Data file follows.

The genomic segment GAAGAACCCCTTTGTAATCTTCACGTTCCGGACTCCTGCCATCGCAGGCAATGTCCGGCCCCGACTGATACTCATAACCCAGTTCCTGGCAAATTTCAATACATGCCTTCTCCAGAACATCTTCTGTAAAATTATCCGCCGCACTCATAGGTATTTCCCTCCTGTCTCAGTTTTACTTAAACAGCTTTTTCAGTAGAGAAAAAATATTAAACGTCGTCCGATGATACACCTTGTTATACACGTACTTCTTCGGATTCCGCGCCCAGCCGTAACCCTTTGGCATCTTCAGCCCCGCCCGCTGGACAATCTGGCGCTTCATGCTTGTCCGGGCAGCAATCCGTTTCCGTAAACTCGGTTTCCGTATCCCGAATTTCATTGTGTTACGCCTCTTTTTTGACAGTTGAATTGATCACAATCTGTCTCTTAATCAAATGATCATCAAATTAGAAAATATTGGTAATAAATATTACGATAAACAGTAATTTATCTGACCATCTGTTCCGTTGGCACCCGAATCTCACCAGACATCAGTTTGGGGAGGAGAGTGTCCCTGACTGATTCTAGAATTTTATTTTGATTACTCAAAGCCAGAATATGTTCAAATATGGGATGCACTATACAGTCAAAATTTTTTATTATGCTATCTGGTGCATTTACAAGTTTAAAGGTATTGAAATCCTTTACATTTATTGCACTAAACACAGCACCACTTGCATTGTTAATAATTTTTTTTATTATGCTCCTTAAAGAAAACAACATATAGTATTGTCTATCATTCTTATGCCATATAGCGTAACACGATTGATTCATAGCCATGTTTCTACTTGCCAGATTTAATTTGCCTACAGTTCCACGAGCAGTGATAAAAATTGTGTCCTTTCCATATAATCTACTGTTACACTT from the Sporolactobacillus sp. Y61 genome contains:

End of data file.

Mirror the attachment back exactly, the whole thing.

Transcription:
The genomic segment GAAGAACCCCTTTGTAATCTTCACGTTCCGGACTCCTGCCATCGCAGGCAATGTCCGGCCCCGACTGATACTCATAACCCAGTTCCTGGCAAATTTCAATACATGCCTTCTCCAGAACATCTTCTGTAAAATTATCCGCCGCACTCATAGGTATTTCCCTCCTGTCTCAGTTTTACTTAAACAGCTTTTTCAGTAGAGAAAAAATATTAAACGTCGTCCGATGATACACCTTGTTATACACGTACTTCTTCGGATTCCGCGCCCAGCCGTAACCCTTTGGCATCTTCAGCCCCGCCCGCTGGACAATCTGGCGCTTCATGCTTGTCCGGGCAGCAATCCGTTTCCGTAAACTCGGTTTCCGTATCCCGAATTTCATTGTGTTACGCCTCTTTTTTGACAGTTGAATTGATCACAATCTGTCTCTTAATCAAATGATCATCAAATTAGAAAATATTGGTAATAAATATTACGATAAACAGTAATTTATCTGACCATCTGTTCCGTTGGCACCCGAATCTCACCAGACATCAGTTTGGGGAGGAGAGTGTCCCTGACTGATTCTAGAATTTTATTTTGATTACTCAAAGCCAGAATATGTTCAAATATGGGATGCACTATACAGTCAAAATTTTTTATTATGCTATCTGGTGCATTTACAAGTTTAAAGGTATTGAAATCCTTTACATTTATTGCACTAAACACAGCACCACTTGCATTGTTAATAATTTTTTTTATTATGCTCCTTAAAGAAAACAACATATAGTATTGTCTATCATTCTTATGCCATATAGCGTAACACGATTGATTCATAGCCATGTTTCTACTTGCCAGATTTAATTTGCCTACAGTTCCACGAGCAGTGATAAAAATTGTGTCCTTTCCATATAATCTACTGTTACACTT from the Sporolactobacillus sp. Y61 genome contains: